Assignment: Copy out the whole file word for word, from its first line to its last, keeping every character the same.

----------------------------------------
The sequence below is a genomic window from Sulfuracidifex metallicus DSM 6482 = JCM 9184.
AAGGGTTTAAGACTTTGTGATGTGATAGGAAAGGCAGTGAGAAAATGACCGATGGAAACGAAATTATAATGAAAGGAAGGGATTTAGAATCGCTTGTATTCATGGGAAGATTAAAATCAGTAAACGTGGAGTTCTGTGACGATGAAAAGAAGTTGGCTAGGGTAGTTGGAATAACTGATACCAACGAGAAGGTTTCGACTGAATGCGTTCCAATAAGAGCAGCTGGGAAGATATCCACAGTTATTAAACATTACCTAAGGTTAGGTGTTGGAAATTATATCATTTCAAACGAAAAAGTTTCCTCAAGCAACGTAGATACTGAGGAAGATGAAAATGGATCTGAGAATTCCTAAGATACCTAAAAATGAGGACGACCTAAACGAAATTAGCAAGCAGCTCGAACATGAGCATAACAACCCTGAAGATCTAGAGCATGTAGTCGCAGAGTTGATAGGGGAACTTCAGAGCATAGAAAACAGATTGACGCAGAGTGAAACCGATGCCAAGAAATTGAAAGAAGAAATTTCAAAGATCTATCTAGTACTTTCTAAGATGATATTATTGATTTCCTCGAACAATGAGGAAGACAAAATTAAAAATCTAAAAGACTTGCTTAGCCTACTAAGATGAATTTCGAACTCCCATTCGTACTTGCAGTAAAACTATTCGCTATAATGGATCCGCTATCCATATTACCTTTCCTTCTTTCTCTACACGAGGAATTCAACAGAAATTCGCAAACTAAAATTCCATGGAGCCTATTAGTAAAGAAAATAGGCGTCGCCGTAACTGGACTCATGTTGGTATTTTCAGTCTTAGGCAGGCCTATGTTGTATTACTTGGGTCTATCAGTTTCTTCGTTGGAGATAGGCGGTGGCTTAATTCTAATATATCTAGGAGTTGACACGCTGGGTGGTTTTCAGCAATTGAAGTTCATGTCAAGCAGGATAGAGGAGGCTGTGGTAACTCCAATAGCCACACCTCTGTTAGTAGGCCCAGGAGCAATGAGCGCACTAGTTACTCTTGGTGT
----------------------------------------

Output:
The sequence below is a genomic window from Sulfuracidifex metallicus DSM 6482 = JCM 9184.
AAGGGTTTAAGACTTTGTGATGTGATAGGAAAGGCAGTGAGAAAATGACCGATGGAAACGAAATTATAATGAAAGGAAGGGATTTAGAATCGCTTGTATTCATGGGAAGATTAAAATCAGTAAACGTGGAGTTCTGTGACGATGAAAAGAAGTTGGCTAGGGTAGTTGGAATAACTGATACCAACGAGAAGGTTTCGACTGAATGCGTTCCAATAAGAGCAGCTGGGAAGATATCCACAGTTATTAAACATTACCTAAGGTTAGGTGTTGGAAATTATATCATTTCAAACGAAAAAGTTTCCTCAAGCAACGTAGATACTGAGGAAGATGAAAATGGATCTGAGAATTCCTAAGATACCTAAAAATGAGGACGACCTAAACGAAATTAGCAAGCAGCTCGAACATGAGCATAACAACCCTGAAGATCTAGAGCATGTAGTCGCAGAGTTGATAGGGGAACTTCAGAGCATAGAAAACAGATTGACGCAGAGTGAAACCGATGCCAAGAAATTGAAAGAAGAAATTTCAAAGATCTATCTAGTACTTTCTAAGATGATATTATTGATTTCCTCGAACAATGAGGAAGACAAAATTAAAAATCTAAAAGACTTGCTTAGCCTACTAAGATGAATTTCGAACTCCCATTCGTACTTGCAGTAAAACTATTCGCTATAATGGATCCGCTATCCATATTACCTTTCCTTCTTTCTCTACACGAGGAATTCAACAGAAATTCGCAAACTAAAATTCCATGGAGCCTATTAGTAAAGAAAATAGGCGTCGCCGTAACTGGACTCATGTTGGTATTTTCAGTCTTAGGCAGGCCTATGTTGTATTACTTGGGTCTATCAGTTTCTTCGTTGGAGATAGGCGGTGGCTTAATTCTAATATATCTAGGAGTTGACACGCTGGGTGGTTTTCAGCAATTGAAGTTCATGTCAAGCAGGATAGAGGAGGCTGTGGTAACTCCAATAGCCACACCTCTGTTAGTAGGCCCAGGAGCAATGAGCGCACTAGTTACTCTTGGTGT